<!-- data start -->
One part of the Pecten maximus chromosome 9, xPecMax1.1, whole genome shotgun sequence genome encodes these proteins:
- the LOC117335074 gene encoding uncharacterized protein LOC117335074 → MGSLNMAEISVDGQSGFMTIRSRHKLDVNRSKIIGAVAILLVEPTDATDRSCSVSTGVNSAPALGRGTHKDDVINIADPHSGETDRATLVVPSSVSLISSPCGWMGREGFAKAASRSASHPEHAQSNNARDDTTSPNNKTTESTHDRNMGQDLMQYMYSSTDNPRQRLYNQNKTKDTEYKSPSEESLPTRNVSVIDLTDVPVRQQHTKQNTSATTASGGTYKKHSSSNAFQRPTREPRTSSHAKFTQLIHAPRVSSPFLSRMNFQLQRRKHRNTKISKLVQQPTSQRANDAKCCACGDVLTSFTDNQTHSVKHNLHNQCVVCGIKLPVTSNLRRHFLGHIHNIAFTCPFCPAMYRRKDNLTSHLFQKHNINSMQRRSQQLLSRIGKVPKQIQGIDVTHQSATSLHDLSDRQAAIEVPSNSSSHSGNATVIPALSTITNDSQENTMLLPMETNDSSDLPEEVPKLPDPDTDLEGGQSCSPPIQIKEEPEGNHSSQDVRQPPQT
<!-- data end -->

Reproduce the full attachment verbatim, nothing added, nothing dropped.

One part of the Pecten maximus chromosome 9, xPecMax1.1, whole genome shotgun sequence genome encodes these proteins:
- the LOC117335074 gene encoding uncharacterized protein LOC117335074 → MGSLNMAEISVDGQSGFMTIRSRHKLDVNRSKIIGAVAILLVEPTDATDRSCSVSTGVNSAPALGRGTHKDDVINIADPHSGETDRATLVVPSSVSLISSPCGWMGREGFAKAASRSASHPEHAQSNNARDDTTSPNNKTTESTHDRNMGQDLMQYMYSSTDNPRQRLYNQNKTKDTEYKSPSEESLPTRNVSVIDLTDVPVRQQHTKQNTSATTASGGTYKKHSSSNAFQRPTREPRTSSHAKFTQLIHAPRVSSPFLSRMNFQLQRRKHRNTKISKLVQQPTSQRANDAKCCACGDVLTSFTDNQTHSVKHNLHNQCVVCGIKLPVTSNLRRHFLGHIHNIAFTCPFCPAMYRRKDNLTSHLFQKHNINSMQRRSQQLLSRIGKVPKQIQGIDVTHQSATSLHDLSDRQAAIEVPSNSSSHSGNATVIPALSTITNDSQENTMLLPMETNDSSDLPEEVPKLPDPDTDLEGGQSCSPPIQIKEEPEGNHSSQDVRQPPQT